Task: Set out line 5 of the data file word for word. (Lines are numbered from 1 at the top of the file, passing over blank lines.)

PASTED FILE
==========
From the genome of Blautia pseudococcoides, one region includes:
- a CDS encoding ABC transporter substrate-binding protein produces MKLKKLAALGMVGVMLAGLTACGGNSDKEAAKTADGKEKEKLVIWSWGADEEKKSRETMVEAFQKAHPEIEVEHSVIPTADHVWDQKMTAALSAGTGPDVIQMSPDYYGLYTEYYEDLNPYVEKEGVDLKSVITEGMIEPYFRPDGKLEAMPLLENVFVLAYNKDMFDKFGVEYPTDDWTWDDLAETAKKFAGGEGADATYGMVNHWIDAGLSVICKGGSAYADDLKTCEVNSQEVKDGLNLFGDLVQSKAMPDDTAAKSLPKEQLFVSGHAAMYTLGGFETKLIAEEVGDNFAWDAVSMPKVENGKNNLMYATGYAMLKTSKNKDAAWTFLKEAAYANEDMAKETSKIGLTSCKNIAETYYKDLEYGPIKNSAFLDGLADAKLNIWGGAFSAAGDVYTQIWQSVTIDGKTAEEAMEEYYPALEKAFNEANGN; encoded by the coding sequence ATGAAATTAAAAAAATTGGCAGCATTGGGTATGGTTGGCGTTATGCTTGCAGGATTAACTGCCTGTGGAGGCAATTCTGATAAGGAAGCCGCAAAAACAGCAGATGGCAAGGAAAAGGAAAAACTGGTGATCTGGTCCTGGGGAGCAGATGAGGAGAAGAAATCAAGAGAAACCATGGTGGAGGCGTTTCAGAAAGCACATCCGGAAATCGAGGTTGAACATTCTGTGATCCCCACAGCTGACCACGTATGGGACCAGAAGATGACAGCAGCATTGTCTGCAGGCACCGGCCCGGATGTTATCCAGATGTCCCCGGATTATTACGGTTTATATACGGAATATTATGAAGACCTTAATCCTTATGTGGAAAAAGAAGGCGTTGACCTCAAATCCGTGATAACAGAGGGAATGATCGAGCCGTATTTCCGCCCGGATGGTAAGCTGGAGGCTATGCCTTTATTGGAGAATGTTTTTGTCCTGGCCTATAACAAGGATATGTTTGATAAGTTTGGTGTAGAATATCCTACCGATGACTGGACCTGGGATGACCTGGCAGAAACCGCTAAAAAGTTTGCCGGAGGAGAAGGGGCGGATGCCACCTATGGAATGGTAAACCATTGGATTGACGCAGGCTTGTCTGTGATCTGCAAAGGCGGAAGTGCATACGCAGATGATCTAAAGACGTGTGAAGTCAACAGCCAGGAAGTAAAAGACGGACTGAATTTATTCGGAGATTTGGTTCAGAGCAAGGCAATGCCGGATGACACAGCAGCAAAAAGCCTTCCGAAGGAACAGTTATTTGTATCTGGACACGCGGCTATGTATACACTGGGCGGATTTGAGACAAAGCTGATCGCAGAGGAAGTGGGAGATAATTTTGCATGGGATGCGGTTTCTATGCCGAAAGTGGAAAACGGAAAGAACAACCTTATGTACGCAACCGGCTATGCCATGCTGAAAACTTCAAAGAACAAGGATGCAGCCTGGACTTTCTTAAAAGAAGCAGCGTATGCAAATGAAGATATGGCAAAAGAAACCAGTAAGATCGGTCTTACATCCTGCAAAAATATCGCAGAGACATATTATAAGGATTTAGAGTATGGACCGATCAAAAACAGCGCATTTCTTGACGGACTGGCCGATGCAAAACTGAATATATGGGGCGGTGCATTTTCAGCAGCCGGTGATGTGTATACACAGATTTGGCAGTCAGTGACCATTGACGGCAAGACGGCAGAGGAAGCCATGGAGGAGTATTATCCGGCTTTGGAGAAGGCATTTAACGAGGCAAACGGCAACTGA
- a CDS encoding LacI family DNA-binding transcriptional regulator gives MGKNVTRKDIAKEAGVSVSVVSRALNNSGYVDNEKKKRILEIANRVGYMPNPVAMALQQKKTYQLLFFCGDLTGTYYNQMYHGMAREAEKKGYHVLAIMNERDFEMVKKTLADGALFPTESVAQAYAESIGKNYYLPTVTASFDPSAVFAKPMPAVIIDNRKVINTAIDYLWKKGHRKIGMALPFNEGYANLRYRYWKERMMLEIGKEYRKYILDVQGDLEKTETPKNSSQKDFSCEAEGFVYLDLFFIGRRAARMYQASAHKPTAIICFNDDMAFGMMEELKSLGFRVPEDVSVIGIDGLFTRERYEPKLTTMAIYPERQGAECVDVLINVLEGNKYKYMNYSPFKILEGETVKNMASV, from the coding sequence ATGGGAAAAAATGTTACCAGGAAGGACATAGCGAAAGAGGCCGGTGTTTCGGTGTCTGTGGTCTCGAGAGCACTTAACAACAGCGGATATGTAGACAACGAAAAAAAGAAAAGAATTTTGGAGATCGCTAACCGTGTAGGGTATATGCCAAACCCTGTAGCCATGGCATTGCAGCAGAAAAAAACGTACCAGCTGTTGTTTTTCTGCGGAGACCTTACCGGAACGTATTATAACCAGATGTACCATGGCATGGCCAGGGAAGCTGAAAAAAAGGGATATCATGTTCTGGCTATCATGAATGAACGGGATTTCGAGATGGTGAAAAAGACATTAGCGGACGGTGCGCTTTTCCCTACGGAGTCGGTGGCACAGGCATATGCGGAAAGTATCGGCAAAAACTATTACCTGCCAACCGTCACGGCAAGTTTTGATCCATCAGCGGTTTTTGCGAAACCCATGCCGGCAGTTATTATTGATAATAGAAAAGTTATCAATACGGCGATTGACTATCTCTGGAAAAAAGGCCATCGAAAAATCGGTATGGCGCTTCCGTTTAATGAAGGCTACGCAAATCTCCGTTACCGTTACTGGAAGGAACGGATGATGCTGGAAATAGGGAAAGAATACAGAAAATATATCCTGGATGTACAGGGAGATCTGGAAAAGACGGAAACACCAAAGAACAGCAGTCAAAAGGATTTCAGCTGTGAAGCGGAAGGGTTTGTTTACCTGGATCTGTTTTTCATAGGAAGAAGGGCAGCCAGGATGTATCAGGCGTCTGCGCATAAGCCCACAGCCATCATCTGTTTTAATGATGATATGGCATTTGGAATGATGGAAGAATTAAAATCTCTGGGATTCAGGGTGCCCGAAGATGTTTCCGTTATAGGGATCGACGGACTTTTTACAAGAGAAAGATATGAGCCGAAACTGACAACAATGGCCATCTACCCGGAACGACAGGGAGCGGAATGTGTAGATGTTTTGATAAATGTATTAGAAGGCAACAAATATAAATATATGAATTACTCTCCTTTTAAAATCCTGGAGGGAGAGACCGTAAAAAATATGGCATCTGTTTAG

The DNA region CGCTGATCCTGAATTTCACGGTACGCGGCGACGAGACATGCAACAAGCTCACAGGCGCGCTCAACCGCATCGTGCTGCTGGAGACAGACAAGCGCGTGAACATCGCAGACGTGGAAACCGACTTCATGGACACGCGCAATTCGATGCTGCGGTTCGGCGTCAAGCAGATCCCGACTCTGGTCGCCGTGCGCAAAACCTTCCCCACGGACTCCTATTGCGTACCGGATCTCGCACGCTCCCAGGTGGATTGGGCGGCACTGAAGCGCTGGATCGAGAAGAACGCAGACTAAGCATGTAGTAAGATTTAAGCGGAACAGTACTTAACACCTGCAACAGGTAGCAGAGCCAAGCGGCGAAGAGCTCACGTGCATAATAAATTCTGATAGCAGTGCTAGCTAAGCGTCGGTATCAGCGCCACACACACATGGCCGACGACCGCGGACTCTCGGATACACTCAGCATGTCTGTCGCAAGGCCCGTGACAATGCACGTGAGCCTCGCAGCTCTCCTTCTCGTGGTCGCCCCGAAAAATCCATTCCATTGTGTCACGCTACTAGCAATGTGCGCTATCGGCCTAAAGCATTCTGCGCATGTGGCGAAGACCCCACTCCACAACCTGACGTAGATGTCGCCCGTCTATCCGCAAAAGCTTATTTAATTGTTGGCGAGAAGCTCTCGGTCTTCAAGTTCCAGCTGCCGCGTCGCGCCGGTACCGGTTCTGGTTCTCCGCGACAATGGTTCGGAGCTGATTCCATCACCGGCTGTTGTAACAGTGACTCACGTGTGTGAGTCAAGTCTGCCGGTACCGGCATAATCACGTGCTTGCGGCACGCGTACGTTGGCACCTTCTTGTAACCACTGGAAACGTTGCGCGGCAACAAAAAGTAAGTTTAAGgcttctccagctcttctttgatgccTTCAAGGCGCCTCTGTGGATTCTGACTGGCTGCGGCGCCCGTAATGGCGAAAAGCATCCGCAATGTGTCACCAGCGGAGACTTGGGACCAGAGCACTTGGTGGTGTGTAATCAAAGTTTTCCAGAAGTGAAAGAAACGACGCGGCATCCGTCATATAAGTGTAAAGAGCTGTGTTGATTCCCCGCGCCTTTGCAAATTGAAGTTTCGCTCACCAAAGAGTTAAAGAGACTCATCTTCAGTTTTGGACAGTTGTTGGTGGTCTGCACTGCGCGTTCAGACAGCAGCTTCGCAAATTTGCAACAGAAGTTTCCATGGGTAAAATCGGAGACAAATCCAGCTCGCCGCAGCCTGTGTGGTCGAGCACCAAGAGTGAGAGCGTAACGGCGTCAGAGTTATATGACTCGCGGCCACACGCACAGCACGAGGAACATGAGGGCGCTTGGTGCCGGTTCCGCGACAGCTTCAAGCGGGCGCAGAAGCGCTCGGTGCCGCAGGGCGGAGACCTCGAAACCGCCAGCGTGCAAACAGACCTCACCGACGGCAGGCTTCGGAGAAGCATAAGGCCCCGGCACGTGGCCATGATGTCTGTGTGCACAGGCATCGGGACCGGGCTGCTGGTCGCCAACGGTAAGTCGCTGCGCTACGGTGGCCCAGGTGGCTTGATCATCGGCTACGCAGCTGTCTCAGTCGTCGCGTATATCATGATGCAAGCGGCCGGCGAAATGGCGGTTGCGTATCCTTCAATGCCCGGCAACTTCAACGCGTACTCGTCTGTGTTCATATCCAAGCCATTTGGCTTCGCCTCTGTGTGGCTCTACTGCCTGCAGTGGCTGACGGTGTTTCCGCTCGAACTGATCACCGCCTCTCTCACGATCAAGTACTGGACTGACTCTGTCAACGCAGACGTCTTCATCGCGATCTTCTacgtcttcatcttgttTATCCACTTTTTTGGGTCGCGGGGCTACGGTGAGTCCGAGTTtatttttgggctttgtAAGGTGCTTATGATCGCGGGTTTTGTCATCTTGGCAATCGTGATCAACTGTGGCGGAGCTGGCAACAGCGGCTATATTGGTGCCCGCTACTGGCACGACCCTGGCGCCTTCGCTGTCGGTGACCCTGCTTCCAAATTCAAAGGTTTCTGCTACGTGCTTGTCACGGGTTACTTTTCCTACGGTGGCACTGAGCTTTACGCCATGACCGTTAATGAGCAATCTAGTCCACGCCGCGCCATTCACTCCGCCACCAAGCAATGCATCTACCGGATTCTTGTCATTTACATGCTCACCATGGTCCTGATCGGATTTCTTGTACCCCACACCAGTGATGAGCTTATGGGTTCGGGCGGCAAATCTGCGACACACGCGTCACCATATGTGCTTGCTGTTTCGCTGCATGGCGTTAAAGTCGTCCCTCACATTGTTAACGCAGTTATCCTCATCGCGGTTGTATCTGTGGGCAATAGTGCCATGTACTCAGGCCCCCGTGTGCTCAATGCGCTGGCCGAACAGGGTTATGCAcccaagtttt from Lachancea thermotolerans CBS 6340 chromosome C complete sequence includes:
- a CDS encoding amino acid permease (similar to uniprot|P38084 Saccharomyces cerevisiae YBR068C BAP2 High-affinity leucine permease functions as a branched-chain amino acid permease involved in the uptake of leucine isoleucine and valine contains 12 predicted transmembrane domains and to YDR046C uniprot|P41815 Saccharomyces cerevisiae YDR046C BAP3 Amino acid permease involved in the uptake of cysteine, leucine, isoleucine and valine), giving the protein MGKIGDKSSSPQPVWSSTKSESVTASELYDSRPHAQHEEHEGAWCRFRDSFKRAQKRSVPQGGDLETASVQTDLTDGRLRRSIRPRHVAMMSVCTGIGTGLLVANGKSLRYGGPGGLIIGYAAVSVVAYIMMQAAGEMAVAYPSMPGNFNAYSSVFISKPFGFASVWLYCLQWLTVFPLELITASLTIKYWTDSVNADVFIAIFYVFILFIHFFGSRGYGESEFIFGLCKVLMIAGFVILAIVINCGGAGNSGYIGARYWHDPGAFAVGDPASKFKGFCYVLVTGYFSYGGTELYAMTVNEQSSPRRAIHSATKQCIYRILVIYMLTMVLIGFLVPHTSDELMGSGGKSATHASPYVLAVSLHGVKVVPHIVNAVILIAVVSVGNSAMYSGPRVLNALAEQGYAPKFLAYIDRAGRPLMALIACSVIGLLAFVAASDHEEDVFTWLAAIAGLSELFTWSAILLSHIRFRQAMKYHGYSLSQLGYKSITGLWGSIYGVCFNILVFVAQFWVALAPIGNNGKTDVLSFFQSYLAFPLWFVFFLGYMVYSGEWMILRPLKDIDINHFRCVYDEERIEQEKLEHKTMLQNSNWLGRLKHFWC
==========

- a CDS encoding amino acid permease (similar to uniprot|P38084 Saccharomyces cerevisiae YBR068C BAP2 High-affinity leucine permease functions as a branched-chain amino acid permease involved in the uptake of leucine isoleucine and valine contains 12 predicted transmembrane domains and to YDR046C uniprot|P41815 Saccharomyces cerevisiae YDR046C BAP3 Amino acid permease involved in the uptake of cysteine, leucine, isoleucine and valine), giving the protein MGKIGDKSSSPQPVWSSTKSESVTASELYDSRPHAQHEEHEGAWCRFRDSFKRAQKRSVPQGGDLETASVQTDLTDGRLRRSIRPRHVAMMSVCTGIGTGLLVANGKSLRYGGPGGLIIGYAAVSVVAYIMMQAAGEMAVAYPSMPGNFNAYSSVFISKPFGFASVWLYCLQWLTVFPLELITASLTIKYWTDSVNADVFIAIFYVFILFIHFFGSRGYGESEFIFGLCKVLMIAGFVILAIVINCGGAGNSGYIGARYWHDPGAFAVGDPASKFKGFCYVLVTGYFSYGGTELYAMTVNEQSSPRRAIHSATKQCIYRILVIYMLTMVLIGFLVPHTSDELMGSGGKSATHASPYVLAVSLHGVKVVPHIVNAVILIAVVSVGNSAMYSGPRVLNALAEQGYAPKFLAYIDRAGRPLMALIACSVIGLLAFVAASDHEEDVFTWLAAIAGLSELFTWSAILLSHIRFRQAMKYHGYSLSQLGYKSITGLWGSIYGVCFNILVFVAQFWVALAPIGNNGKTDVLSFFQSYLAFPLWFVFFLGYMVYSGEWMILRPLKDIDINHFRCVYDEERIEQEKLEHKTMLQNSNWLGRLKHFWC